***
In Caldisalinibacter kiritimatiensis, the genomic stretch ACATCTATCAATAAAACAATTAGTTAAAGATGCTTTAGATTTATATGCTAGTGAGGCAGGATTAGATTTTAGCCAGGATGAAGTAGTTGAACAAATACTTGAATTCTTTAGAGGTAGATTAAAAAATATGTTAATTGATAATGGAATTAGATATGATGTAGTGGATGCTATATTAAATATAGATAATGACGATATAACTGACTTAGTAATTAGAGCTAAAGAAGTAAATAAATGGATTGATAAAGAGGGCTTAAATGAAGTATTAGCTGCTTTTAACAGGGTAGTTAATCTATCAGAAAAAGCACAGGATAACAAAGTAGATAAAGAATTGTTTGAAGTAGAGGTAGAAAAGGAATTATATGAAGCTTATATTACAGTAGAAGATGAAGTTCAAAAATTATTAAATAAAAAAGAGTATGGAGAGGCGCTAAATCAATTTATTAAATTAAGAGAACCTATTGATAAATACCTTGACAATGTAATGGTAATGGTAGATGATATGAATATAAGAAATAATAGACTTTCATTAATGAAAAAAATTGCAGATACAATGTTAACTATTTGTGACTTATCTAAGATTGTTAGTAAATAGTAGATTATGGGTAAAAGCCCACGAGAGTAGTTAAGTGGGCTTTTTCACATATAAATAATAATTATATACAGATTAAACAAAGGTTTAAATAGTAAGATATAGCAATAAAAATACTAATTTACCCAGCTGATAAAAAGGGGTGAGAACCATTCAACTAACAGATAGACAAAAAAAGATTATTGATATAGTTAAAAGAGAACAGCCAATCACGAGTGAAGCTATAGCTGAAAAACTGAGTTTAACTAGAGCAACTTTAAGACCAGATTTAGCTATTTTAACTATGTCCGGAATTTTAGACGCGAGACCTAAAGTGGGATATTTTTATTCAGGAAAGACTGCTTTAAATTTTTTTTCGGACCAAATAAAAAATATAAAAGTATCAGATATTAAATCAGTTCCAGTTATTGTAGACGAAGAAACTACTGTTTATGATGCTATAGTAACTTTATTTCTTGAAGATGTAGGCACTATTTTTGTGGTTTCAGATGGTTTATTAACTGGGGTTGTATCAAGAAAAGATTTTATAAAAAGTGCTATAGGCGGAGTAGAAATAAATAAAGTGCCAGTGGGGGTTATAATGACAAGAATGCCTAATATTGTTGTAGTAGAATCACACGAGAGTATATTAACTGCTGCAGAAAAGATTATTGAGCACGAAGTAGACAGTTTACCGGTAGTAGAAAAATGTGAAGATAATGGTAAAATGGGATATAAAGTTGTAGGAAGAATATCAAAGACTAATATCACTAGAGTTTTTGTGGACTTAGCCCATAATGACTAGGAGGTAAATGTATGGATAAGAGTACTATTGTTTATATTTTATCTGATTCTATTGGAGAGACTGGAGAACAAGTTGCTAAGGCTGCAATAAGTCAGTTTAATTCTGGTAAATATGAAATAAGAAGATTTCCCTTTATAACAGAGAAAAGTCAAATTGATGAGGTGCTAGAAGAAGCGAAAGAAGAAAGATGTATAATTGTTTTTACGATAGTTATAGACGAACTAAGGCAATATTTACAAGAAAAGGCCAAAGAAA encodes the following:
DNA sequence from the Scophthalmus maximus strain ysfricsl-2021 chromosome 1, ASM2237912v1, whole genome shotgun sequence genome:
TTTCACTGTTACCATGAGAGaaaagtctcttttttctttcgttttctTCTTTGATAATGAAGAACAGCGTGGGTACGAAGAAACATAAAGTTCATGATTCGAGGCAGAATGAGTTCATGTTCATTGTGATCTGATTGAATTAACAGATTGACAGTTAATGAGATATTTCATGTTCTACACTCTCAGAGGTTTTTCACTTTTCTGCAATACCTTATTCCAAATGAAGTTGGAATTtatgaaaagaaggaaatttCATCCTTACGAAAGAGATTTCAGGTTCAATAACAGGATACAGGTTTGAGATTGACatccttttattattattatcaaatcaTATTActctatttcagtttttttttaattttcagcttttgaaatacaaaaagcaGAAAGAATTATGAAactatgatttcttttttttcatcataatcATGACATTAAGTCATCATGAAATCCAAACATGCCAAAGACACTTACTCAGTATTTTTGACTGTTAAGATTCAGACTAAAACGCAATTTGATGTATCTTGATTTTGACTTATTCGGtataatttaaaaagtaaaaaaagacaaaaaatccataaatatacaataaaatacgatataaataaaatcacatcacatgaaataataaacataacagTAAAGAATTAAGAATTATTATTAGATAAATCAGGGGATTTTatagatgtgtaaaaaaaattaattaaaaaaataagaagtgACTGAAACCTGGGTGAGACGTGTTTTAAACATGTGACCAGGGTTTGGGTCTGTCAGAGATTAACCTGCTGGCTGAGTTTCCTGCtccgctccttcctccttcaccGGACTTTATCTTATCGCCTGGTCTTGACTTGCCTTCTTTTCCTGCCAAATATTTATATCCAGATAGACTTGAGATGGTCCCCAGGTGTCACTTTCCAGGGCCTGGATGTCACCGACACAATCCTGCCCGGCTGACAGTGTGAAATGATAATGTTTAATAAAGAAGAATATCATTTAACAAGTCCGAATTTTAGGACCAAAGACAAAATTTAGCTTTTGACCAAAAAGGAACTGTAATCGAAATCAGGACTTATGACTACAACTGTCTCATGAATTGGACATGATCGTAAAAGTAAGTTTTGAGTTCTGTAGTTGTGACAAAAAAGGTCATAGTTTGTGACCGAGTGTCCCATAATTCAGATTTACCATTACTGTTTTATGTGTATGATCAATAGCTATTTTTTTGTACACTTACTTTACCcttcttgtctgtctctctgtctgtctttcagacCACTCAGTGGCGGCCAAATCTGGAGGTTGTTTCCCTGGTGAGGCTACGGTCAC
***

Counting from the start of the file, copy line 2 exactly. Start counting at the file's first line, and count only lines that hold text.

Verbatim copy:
DNA sequence from the Scophthalmus maximus strain ysfricsl-2021 chromosome 1, ASM2237912v1, whole genome shotgun sequence genome: